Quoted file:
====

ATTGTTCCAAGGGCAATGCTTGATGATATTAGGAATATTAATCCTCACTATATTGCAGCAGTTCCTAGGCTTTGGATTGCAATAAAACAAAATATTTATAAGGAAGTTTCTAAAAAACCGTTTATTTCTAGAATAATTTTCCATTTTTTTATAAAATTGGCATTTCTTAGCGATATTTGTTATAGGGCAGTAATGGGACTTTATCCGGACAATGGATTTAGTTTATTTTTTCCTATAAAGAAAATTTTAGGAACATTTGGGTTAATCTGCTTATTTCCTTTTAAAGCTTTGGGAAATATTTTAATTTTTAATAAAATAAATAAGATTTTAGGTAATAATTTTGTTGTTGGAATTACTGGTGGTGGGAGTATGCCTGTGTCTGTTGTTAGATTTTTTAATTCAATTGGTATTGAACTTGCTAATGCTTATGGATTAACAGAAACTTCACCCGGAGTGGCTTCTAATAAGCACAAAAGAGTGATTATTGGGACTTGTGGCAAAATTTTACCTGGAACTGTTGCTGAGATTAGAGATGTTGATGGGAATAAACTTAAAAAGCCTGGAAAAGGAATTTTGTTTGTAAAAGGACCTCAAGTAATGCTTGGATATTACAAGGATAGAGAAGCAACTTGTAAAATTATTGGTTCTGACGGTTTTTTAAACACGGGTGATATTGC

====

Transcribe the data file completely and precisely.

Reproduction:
ATTGTTCCAAGGGCAATGCTTGATGATATTAGGAATATTAATCCTCACTATATTGCAGCAGTTCCTAGGCTTTGGATTGCAATAAAACAAAATATTTATAAGGAAGTTTCTAAAAAACCGTTTATTTCTAGAATAATTTTCCATTTTTTTATAAAATTGGCATTTCTTAGCGATATTTGTTATAGGGCAGTAATGGGACTTTATCCGGACAATGGATTTAGTTTATTTTTTCCTATAAAGAAAATTTTAGGAACATTTGGGTTAATCTGCTTATTTCCTTTTAAAGCTTTGGGAAATATTTTAATTTTTAATAAAATAAATAAGATTTTAGGTAATAATTTTGTTGTTGGAATTACTGGTGGTGGGAGTATGCCTGTGTCTGTTGTTAGATTTTTTAATTCAATTGGTATTGAACTTGCTAATGCTTATGGATTAACAGAAACTTCACCCGGAGTGGCTTCTAATAAGCACAAAAGAGTGATTATTGGGACTTGTGGCAAAATTTTACCTGGAACTGTTGCTGAGATTAGAGATGTTGATGGGAATAAACTTAAAAAGCCTGGAAAAGGAATTTTGTTTGTAAAAGGACCTCAAGTAATGCTTGGATATTACAAGGATAGAGAAGCAACTTGTAAAATTATTGGTTCTGACGGTTTTTTAAACACGGGTGATATTGC